For the Pittsburgh Steelers' leader Ben Roethlisberger, toughness isn't about bulldozing over defenders. "[It's about] playing the worst game of your life but not backing down," says Roethlisberger. Improve your own mental fitness in the gym, on the field, or in the boardroom with these six strategies from Orlando-based sports psychology expert Patrick Cohn, Ph.D.
Momentum shifts, such as interceptions, can be game-changers. When yours come, whether on the job or in your relationship, stay positive. Patience shows confidence: If the ball isn't bouncing your way, you know it will eventually.
RECOGNIZE, REGROUP, REFOCUS
Mistakes are inevitable, so don't dwell on them. Once you're able to accept this, you'll be able to refocus on your next move.
VARY YOUR WORKOUTS
Don't let boredom set in. Maintain the same focus and intensity in your training that you'd have in competition. That'll be easier if you're switching things up.
PUSH YOUR MIND
If you're trying to muster the energy to overcome a setback or finish a major project, try to block out any pain or fatigue. Don't allow mental exhaustion to throw off your mission.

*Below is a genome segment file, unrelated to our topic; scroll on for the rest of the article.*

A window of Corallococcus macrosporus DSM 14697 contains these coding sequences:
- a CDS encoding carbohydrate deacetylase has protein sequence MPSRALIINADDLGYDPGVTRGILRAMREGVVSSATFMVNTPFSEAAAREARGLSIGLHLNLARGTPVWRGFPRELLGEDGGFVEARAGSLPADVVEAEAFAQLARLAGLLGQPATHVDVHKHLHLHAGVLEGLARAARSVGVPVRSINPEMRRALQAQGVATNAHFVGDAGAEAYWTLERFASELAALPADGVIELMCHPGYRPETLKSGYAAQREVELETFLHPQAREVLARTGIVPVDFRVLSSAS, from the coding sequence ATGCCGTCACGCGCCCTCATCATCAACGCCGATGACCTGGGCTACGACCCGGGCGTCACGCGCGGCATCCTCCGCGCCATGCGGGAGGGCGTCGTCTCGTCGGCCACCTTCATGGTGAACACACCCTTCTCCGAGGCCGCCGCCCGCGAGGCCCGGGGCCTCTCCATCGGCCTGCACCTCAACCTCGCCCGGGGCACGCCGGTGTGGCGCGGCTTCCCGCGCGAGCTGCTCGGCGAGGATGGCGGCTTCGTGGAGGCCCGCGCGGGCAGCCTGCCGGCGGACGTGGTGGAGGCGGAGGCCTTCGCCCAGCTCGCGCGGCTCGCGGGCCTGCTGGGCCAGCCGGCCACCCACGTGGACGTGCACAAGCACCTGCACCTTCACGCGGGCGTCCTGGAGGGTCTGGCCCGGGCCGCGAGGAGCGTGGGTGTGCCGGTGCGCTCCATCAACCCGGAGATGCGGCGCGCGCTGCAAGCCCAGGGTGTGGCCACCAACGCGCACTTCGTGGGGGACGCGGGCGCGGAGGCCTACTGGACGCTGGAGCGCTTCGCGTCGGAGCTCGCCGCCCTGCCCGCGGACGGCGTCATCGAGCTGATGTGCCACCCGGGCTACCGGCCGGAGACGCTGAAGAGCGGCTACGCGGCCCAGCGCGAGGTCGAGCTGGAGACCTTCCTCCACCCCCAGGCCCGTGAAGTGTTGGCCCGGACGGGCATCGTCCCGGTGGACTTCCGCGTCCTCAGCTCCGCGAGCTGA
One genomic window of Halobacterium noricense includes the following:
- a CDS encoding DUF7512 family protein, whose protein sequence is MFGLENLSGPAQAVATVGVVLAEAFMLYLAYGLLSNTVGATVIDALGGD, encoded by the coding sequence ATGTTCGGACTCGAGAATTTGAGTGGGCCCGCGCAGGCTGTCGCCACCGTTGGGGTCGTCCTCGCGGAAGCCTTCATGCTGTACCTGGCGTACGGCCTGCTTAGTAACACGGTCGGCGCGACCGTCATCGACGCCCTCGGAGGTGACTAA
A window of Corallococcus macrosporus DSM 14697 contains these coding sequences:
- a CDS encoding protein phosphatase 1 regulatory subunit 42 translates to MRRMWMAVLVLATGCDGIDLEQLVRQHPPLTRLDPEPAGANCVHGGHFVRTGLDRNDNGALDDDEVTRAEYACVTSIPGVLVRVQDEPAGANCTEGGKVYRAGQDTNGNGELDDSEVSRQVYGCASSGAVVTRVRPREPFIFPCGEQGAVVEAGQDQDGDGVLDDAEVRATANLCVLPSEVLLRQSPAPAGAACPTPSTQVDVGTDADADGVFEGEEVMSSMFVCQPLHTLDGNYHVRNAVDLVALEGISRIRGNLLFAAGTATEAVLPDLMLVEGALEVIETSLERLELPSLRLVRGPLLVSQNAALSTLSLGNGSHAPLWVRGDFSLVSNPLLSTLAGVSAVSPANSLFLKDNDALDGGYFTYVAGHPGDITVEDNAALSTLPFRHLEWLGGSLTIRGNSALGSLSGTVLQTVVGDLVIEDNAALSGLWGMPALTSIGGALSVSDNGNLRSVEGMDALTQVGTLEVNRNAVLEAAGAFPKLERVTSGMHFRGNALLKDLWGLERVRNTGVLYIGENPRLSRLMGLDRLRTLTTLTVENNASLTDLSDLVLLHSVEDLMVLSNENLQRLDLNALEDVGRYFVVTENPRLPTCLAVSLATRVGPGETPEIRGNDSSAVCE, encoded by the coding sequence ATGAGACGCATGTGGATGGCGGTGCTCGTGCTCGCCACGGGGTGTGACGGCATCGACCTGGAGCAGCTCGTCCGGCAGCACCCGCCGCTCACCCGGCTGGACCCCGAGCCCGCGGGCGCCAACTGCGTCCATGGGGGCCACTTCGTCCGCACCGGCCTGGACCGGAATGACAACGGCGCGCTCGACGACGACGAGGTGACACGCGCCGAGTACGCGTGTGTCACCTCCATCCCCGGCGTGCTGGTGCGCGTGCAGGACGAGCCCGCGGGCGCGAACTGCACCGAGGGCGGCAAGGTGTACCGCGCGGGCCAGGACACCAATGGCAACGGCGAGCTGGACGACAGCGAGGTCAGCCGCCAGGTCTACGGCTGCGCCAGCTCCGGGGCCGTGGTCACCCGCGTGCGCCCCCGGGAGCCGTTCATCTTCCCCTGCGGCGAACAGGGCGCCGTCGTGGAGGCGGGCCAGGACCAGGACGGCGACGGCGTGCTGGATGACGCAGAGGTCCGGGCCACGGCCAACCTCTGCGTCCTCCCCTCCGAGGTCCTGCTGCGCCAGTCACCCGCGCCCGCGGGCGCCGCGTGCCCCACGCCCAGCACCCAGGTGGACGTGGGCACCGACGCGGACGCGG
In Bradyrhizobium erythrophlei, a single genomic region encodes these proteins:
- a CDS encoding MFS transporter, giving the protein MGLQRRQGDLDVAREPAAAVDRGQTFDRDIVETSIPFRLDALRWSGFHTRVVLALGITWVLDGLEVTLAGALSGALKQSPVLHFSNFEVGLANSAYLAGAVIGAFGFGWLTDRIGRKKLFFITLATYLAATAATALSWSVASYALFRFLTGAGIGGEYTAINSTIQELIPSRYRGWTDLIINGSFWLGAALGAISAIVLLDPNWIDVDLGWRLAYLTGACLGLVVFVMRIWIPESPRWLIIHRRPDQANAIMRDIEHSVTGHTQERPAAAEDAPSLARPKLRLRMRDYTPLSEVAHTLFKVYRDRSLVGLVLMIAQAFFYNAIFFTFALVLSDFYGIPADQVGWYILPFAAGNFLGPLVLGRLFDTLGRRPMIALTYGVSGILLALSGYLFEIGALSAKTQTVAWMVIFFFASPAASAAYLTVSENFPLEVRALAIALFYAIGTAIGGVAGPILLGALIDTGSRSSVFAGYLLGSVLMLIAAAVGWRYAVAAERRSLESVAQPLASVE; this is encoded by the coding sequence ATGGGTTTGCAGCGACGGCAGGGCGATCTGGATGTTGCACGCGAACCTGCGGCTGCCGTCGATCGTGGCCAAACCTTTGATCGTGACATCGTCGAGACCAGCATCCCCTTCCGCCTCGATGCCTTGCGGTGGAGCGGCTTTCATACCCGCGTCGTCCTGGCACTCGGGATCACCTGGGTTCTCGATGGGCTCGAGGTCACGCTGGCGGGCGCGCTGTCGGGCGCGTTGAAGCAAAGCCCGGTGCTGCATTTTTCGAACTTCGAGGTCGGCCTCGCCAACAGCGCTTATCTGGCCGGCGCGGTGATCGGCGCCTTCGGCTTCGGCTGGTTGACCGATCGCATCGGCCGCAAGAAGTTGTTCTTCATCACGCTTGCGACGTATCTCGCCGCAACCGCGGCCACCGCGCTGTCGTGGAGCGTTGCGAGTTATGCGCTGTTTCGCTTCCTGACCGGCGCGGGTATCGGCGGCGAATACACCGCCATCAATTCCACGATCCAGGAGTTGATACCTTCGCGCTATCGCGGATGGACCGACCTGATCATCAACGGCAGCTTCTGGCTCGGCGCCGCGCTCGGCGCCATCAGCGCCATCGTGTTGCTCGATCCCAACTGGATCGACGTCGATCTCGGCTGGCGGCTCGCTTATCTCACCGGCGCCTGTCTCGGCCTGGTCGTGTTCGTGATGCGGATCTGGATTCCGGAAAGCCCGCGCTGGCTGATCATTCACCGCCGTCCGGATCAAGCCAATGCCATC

PLAY TO WIN, NOT TO LOSE
Teams ahead on the scoreboard tend to get complacent. If things are going your way, continue to be aggressive and to stick to your game plan. Think about extending—not protecting—your lead.
Success is not about being perfect right away. If you under perform in relation to your expectations, your confidence will be hit. Instead, focus on past accomplishments, which can't be erased. That forms the base of building back confidence.
Read more about Ben in the Dec/Jan 2010 Issue of Men's Fitness. On sale now.